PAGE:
More research will undoubtedly look at integrating these two different aspects (the emissions and the effects of more reflected light) but in the meantime, this finding shows that white roofs aren’t a silver bullet for mitigating warming.

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By Aubrey Enoch (71837)
on November 4th, 2011

We are experimenting with a green roof retrofit system to reduce solar heat gain. The photosynthetic shading of living and work spaces by building support structures for climbing vines can provide tremendous benefit in reduced cooling costs. We welcome contact with anyone pursuing application of photosynthetic shade. We invite anyone to use any part of our designs. Visit us at solarincome dot com.
We are all breathing the same atmosphere and sunshine is the only income we have got

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By Timothy Chase (Seattle, WA)
on November 5th, 2011

From your essay above:  “Here’s why: the sunlight that bounces off white roofs doesn’t all fly out into space. A lot of it is absorbed by particles of soot and other dark-colored pollutants that float around in the atmosphere (those same particles are already responsible for a good portion of global warming). The particles heat up, just like your house would have, and the net result is a warmer atmosphere. You house might be cooler, but it would be at the expense of heating the planet.”

The problem as it is explained in the article itself isn’t so much that the temperature of the atmosphere heats up per se.  That after all wouldn’t be that much of a problem since the warmer atmosphere would be higher up than the surface, reducing the distance that energy has to travel to make it to space.

Rather, given a cooler surface and warmer atmosphere at the relevant altitudes you reduce moist air convection, responsible for heat and moisture transport.  In the troposphere moist air convection plays an important role in heat transfer.  But such convection largely depends upon air at the surface being warmer than the air above it and warm air’s tendency to rise, resulting in instability.  Reducing the temperature differential reduces this instability.

Furthermore, the moisture that is normally transported as the result of such moist air convection goes into clouds, reducing the amount of sunlight that reaches the lower atmosphere and the surface.  So by increasing the albedo, at least above the cities where black carbon pollution is more common and thus has a greater tendency to absorb radiation from the surface, we actually end up reducing the albedo further up where it would be more effective.

Anyway, not saying that the journal article is right.  I believe for that you would need some serious number-crunching - which they purport to do.  But it is plausible.

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By Dave (Missoula)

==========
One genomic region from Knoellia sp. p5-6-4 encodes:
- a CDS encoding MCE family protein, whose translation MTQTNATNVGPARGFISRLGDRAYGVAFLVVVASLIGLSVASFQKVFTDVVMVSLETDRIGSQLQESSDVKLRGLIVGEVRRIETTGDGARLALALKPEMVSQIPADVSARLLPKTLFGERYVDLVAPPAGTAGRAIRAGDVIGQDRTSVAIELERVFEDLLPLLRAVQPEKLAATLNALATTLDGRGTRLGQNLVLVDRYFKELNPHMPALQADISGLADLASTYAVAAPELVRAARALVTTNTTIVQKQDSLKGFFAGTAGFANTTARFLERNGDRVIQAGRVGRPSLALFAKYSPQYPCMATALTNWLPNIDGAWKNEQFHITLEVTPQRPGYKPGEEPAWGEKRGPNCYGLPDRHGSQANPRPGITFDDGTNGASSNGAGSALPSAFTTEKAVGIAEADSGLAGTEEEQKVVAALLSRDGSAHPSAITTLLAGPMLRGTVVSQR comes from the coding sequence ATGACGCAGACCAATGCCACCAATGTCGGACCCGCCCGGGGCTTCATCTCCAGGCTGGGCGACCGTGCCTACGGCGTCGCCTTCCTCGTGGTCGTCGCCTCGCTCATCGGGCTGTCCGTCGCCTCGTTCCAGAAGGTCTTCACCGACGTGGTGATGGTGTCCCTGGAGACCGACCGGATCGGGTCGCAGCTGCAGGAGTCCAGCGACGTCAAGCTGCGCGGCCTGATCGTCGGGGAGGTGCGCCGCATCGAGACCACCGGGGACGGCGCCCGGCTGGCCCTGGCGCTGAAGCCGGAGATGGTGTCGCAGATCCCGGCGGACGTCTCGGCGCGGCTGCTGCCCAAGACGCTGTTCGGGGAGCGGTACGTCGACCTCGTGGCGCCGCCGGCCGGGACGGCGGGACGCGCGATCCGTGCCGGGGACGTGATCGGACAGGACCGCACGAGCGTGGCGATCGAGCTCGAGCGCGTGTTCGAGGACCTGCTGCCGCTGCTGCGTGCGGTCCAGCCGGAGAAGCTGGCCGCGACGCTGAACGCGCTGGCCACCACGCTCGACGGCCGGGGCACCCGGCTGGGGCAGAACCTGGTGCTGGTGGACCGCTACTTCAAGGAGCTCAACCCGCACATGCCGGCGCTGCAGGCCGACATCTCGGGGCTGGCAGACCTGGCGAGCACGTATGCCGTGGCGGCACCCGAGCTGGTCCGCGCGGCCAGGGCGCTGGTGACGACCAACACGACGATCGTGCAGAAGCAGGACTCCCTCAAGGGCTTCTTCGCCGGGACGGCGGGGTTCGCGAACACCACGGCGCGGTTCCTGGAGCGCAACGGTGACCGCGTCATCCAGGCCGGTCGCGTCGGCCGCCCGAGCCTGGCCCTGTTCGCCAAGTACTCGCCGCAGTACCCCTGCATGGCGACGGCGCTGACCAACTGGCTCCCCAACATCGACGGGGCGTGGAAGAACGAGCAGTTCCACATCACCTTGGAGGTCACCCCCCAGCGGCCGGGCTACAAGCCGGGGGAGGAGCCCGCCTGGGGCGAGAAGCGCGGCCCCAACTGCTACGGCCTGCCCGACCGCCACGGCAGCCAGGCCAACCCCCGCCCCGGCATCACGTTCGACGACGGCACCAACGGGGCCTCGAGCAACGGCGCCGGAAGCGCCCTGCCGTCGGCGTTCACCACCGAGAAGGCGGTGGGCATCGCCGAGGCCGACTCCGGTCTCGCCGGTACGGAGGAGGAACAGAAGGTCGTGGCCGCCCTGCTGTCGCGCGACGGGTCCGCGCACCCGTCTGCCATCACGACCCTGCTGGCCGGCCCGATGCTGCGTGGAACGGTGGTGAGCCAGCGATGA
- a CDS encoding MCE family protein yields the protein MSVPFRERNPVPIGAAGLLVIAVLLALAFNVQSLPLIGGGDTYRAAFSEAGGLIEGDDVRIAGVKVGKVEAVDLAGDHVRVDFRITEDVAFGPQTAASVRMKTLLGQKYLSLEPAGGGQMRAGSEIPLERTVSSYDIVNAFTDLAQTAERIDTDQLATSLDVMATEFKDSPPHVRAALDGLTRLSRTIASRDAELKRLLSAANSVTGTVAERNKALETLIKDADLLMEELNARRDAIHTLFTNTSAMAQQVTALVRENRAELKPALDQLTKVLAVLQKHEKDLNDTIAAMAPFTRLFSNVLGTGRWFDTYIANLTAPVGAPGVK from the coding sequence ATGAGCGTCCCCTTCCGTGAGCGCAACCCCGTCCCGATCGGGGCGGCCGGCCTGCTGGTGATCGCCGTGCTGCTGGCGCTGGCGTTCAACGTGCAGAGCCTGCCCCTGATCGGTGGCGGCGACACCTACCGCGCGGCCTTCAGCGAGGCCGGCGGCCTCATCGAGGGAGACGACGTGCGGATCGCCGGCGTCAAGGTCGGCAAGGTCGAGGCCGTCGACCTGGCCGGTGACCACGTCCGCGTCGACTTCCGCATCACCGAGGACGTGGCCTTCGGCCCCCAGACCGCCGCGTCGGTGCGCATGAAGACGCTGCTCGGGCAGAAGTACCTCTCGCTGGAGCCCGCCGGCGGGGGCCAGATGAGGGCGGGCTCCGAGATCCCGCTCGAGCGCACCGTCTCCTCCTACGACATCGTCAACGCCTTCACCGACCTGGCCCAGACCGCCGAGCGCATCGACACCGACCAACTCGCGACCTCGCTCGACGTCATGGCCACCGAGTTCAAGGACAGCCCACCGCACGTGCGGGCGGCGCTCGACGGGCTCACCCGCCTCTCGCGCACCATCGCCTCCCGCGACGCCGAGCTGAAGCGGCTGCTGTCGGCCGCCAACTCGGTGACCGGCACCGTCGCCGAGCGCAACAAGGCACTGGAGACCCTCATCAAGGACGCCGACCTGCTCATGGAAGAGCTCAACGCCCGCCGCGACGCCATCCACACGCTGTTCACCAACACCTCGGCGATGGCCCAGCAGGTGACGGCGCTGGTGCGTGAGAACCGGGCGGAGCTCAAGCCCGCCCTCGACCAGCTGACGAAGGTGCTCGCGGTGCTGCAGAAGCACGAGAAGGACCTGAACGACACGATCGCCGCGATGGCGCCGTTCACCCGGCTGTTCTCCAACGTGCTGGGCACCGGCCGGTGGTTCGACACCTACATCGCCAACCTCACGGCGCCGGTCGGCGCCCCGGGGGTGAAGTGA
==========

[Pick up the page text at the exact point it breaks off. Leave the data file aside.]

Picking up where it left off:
on November 7th, 2011

This result seems to go counter to what I understand as a major climate problem - that the decrease of (white) snow and ice due to higher temperatures in polar regions leads to greater absorption of solar radiation on the ground, and thus higher temperatures overall. Does the paper address this?

If white roofs are increasing warming by reflecting light into the sky and warming soot, then does the lack of white snow in polar regions then decrease warming overall? I have a hard time swallowing that!  A white membrane roof keeps my house so cool that I never use AC even on 100 degree summer days. In the winter this roof also keeps snow on the roof, which I believe adds insulation value (after many cozy nights spent in snow caves in the mountains.)

If the foregone winter solar heating gains of a white roof really are more consequential than the lost insulation value of snow on a dark roof, then would it make sense to have another removable dark roof covering to install in the winter? Rather than simply disparaging efforts to improve efficiency and reduce carbon emissions through building design as “taking the easy way,” you might suggest more beneficial actions based on new information. I think the writer may have been the one taking the easy way there!

Finally, I’d like to note that it is quite possible to do both “easy” things AND hard things simultaneously. I don’t think Chu et al were suggesting that white roofs alone would solve the climate issue.

Thanks for the article!

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By SqueakyRat (02903)
on November 16th, 2011

Dave from Missoula—good point about snow and albedo. it really is pretty hard to see how lowering albedo could be a positive feedback for warming while white roofs—increasing albedo—also contribute to warming. Something doesn’t add up here.

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By proudskeptic (Portland, Oregon 97229)
on November 17th, 2011

Much ado about nothing. Keep your roof whatever color it is and quite spending money on ridiculous studies.

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By Matt Farkas (Appleton WI, 54913)
on August 8th, 2014

It looks like Jacobson modeled taking into consideration at least soot, and maybe increased GHG concentrations above cities? It seems like above cities there would be a lot more “layers” of particlces for IR radiation to bounce around in, vs. the at the poles. This would account for increased wamring from higher albedo cities vs. the poles. Once again, the complexity of global warming rears it’s ugly head.